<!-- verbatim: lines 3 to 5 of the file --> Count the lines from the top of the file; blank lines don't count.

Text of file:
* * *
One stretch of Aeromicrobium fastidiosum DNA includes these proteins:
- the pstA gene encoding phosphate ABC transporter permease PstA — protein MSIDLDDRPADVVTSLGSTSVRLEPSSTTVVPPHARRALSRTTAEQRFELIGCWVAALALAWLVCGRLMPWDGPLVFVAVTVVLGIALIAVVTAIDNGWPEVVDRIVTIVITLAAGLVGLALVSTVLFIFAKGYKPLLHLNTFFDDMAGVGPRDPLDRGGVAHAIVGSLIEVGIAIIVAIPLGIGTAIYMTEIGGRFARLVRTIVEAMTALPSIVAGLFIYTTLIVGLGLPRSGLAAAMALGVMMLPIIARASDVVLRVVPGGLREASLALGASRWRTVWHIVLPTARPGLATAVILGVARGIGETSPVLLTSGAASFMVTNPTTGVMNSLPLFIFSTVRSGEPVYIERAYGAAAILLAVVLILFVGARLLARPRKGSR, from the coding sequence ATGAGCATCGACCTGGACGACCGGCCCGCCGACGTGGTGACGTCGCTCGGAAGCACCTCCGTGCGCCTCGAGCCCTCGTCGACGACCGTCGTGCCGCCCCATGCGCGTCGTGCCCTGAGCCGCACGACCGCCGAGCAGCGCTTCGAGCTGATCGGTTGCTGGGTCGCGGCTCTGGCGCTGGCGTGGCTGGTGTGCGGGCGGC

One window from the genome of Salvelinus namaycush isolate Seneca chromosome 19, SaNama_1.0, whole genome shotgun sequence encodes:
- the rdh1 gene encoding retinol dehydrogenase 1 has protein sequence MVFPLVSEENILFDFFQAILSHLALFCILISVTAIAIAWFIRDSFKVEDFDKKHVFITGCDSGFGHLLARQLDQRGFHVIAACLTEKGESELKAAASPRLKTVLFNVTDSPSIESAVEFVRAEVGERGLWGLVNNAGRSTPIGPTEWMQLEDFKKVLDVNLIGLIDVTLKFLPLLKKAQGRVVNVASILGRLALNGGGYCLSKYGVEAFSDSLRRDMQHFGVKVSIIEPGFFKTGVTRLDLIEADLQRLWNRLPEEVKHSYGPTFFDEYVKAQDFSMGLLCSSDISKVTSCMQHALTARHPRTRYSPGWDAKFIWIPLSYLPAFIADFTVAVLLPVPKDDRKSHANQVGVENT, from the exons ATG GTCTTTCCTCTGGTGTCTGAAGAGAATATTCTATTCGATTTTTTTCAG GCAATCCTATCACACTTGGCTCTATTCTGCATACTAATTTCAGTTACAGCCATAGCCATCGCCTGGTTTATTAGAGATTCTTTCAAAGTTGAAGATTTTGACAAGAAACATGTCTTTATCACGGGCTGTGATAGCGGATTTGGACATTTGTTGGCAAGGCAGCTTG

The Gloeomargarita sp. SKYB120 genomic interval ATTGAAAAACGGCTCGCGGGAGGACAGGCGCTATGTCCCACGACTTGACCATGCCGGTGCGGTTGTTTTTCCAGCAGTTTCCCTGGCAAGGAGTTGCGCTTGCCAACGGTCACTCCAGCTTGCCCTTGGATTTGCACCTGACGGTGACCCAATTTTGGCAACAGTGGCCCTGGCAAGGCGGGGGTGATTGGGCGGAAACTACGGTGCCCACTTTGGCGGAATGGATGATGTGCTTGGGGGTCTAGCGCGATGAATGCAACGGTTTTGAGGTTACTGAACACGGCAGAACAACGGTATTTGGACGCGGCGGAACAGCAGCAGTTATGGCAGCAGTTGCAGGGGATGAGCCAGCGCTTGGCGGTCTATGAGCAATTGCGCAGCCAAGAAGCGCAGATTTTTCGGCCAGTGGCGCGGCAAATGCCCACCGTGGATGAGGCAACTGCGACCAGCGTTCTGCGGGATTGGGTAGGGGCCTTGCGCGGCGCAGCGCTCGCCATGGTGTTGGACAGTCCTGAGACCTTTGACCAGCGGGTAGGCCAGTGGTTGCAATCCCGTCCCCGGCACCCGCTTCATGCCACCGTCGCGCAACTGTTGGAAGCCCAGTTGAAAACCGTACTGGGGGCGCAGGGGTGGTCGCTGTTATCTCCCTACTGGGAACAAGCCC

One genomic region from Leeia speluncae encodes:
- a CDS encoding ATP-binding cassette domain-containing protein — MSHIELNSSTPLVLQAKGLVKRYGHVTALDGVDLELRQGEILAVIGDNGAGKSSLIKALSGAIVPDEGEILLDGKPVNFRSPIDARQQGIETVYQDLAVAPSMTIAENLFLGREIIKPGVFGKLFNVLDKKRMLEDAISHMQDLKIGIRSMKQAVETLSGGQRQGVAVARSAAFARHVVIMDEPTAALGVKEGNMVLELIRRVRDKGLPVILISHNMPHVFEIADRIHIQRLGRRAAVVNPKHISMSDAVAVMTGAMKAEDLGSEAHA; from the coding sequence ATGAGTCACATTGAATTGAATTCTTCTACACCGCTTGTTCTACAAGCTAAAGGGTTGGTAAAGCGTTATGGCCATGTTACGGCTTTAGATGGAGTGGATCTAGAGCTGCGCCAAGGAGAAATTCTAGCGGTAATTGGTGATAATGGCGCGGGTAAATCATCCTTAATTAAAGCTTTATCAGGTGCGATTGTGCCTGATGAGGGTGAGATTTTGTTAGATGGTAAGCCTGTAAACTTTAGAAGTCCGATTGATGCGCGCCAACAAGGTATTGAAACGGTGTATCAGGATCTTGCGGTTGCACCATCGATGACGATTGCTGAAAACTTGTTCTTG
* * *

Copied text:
One window from the genome of Salvelinus namaycush isolate Seneca chromosome 19, SaNama_1.0, whole genome shotgun sequence encodes:
- the rdh1 gene encoding retinol dehydrogenase 1 has protein sequence MVFPLVSEENILFDFFQAILSHLALFCILISVTAIAIAWFIRDSFKVEDFDKKHVFITGCDSGFGHLLARQLDQRGFHVIAACLTEKGESELKAAASPRLKTVLFNVTDSPSIESAVEFVRAEVGERGLWGLVNNAGRSTPIGPTEWMQLEDFKKVLDVNLIGLIDVTLKFLPLLKKAQGRVVNVASILGRLALNGGGYCLSKYGVEAFSDSLRRDMQHFGVKVSIIEPGFFKTGVTRLDLIEADLQRLWNRLPEEVKHSYGPTFFDEYVKAQDFSMGLLCSSDISKVTSCMQHALTARHPRTRYSPGWDAKFIWIPLSYLPAFIADFTVAVLLPVPKDDRKSHANQVGVENT, from the exons ATG GTCTTTCCTCTGGTGTCTGAAGAGAATATTCTATTCGATTTTTTTCAG GCAATCCTATCACACTTGGCTCTATTCTGCATACTAATTTCAGTTACAGCCATAGCCATCGCCTGGTTTATTAGAGATTCTTTCAAAGTTGAAGATTTTGACAAGAAACATGTCTTTATCACGGGCTGTGATAGCGGATTTGGACATTTGTTGGCAAGGCAGCTTG

The Gloeomargarita sp. SKYB120 genomic interval ATTGAAAAACGGCTCGCGGGAGGACAGGCGCTATGTCCCACGACTTGACCATGCCGGTGCGGTTGTTTTTCCAGCAGTTTCCCTGGCAAGGAGTTGCGCTTGCCAACGGTCACTCCAGCTTGCCCTTGGATTTGCACCTGACGGTGACCCAATTTTGGCAACAGTGGCCCTGGCAAGGCGGGGGTGATTGGGCGGAAACTACGGTGCCCACTTTGGCGGAATGGATGATGTGCTTGGGGGTCTAGCGCGATGAATGCAACGGTTTTGAGGTTACTGAACACGGCAGAACAACGGTATTTGGACGCGGCGGAACAGCAGCAGTTATGGCAGCAGTTGCAGGGGATGAGCCAGCGCTTGGCGGTCTATGAGCAATTGCGCAGCCAAGAAGCGCAGATTTTTCGGCCAGTGGCGCGGCAAATGCCCACCGTGGATGAGGCAACTGCGACCAGCGTTCTGCGGGATTGGGTAGGGGCCTTGCGCGGCGCAGCGCTCGCCATGGTGTTGGACAGTCCTGAGACCTTTGACCAGCGGGTAGGCCAGTGGTTGCAATCCCGTCCCCGGCACCCGCTTCATGCCACCGTCGCGCAACTGTTGGAAGCCCAGTTGAAAACCGTACTGGGGGCGCAGGGGTGGTCGCTGTTATCTCCCTACTGGGAACAAGCCC